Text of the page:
Thursday, June 2, 2016

Review: The Remains of the Day

The Remains of the Day The Remains of the Day by Kazuo Ishiguro
My rating: 4 of 5 stars

I find two quite different books to compare this to: Mark Haddon's The Curious Incident of the Dog in the Night-Time and Jerzy Kozinski's Being There. Like The Curious Incident, it's a story narrated by someone with a narrow and peculiar view of the world, someone sufficiently detached from the ordinary rhythms of interaction that he feels almost like he has Aspbergers at times, and, to the good, has justification to describe those interactions in unusual detail. Like Being There, it's the story of a man sitting at the elbow of real power and never quite understanding it, a man who gets the chance to glimpse the invisible-to-the-rest-of-us powers that shape our politics with their wealth, but who cannot translate what he sees into his ordinary experience.

The beauty of this book is its subtlety, a subtlety evident in almost each individual sentence and also in Stevens' sustained inquiries on, above all, the nature of dignity. At its best, it's a stunning novel, giving us glimpses of a narrow man who is stretching to fill his small space as fully as possible. When Stevens thinks about things as small as how to polish silver, the book seems to take us into a tiny, lost space of experience.

It's ironic, then, that the book's weaknesses are its occasional bluntness, its cluttered and unsubtle "climaxes." (There are no real climaxes in so quiet a story, but there are crucial scenes Stevens recalls at later times.) In the first example [MINOR SPOILER ALERT] Stevens's father dies in the middle of a huge party, putting Stevens in the position of having to choose between last words with his father or seeing to the perfect service for a gathering of international politicians. Does it have to be so dramatic? Must the first great triumph of his professional career happen simultaneously with his father's death? And to the very minute? What are the odds that, in a life so filled with quiet, his father couldn't have held on until midnight or morning?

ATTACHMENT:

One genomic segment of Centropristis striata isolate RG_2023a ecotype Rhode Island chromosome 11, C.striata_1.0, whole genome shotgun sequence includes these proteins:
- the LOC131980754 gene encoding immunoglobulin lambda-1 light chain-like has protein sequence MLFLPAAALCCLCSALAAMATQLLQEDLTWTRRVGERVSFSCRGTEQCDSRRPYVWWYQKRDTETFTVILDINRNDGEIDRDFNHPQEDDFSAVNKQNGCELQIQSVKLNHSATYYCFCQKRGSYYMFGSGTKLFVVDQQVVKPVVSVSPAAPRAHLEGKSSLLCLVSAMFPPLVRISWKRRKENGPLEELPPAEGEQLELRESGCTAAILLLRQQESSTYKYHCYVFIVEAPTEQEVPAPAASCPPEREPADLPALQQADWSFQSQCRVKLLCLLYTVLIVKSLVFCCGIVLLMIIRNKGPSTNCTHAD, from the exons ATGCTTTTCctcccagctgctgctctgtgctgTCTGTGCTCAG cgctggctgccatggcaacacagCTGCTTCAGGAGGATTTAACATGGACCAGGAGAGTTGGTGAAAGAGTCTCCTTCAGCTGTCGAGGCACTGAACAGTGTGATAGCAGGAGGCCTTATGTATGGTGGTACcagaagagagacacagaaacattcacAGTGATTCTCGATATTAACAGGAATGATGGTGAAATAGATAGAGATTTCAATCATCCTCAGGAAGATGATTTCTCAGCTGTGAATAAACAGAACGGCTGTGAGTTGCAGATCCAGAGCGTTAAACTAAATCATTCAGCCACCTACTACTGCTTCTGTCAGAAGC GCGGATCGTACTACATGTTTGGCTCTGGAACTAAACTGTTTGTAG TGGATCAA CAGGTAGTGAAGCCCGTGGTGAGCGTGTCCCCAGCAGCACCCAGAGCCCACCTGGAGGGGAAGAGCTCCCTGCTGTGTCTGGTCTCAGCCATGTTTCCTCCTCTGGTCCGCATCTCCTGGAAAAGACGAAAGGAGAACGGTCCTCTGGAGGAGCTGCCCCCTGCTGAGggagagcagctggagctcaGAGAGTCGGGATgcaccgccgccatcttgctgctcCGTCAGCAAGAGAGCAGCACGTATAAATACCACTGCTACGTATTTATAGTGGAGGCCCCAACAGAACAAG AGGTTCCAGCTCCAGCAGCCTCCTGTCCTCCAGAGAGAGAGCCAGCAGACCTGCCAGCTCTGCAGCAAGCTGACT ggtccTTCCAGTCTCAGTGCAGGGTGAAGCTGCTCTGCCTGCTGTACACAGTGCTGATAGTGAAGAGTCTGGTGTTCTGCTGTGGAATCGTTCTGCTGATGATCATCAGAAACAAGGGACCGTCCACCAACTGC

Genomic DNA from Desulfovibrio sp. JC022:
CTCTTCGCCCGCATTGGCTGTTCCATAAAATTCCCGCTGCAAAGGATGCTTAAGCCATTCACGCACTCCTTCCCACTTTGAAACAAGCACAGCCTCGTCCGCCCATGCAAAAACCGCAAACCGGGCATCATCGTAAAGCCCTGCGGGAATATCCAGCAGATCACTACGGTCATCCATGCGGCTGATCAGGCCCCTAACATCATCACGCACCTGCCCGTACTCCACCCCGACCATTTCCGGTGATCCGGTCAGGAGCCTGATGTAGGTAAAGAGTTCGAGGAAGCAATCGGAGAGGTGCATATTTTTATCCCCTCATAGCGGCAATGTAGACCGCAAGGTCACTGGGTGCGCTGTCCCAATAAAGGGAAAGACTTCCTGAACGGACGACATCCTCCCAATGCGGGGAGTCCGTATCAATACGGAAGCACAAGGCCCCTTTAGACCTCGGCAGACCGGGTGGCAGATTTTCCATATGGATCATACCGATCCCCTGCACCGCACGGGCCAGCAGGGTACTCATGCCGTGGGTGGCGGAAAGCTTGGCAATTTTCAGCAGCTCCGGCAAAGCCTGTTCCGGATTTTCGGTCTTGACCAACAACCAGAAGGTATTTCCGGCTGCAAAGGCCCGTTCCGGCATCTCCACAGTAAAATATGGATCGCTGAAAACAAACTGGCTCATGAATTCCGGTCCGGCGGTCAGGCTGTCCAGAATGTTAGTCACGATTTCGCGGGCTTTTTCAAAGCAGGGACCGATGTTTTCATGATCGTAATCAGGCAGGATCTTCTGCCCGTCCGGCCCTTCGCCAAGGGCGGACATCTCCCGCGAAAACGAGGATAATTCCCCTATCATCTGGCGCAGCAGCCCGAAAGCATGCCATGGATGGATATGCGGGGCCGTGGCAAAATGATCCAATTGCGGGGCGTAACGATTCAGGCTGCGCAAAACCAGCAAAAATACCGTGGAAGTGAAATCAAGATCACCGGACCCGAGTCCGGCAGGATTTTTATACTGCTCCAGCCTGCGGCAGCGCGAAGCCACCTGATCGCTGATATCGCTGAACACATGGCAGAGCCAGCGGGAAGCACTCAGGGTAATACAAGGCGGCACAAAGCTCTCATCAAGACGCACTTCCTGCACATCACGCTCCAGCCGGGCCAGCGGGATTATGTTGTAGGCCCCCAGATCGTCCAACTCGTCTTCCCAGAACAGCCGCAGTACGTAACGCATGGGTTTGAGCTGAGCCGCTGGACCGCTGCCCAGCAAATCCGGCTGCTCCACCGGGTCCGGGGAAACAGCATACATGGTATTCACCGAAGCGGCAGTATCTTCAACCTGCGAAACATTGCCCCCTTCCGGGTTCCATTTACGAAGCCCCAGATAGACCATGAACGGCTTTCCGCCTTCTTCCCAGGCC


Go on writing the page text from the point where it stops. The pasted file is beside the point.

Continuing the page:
In the second example [SOMEWHAT BIGGER SPOILER ALERT], at the pivotal moment when he might have asked Miss Kenton the question that would have made their romance possible, he is distracted by no less than the prime minister and the Nazi ambassador. Again, there's nothing subtle in that, no elegance of plot to match the deep elegance everywhere else.

And, finally, I have a hard time accepting that someone of Stevens's clear intelligence could not quite see the extent to which he and Miss Kenton loved one another. Or, to put it differently, I couldn't see how she could love a man who had such limited capacity to love her back. Either way, the core fact of their love -- literally the driving force of the novel (since Stevens is driving to see her) seems uncomfortably contrived. He cannot reasonably be as dense as he seems and also as attractive to her as the plot demands. Dignity certainly means something, and it certainly is a kind of attraction, but -- like his Nazi-dupe of an employer -- there comes a point at which failure to understand your surroundings is more than simple weakness. It becomes, instead, a kind of ugliness very difficult to love.

So, much as I admire this -- much as I prefer it to, for me, Ishiguro's uncomfortably gothic Never Let Me Go -- I still found things to get frustrated by with it. There's tremendous beauty and skill at the heart of this, so its impatience to get through the larger facts of Stevens' earlier life and its contrived love affair stand out as blemishes on an otherwise near masterwork of literary invention.

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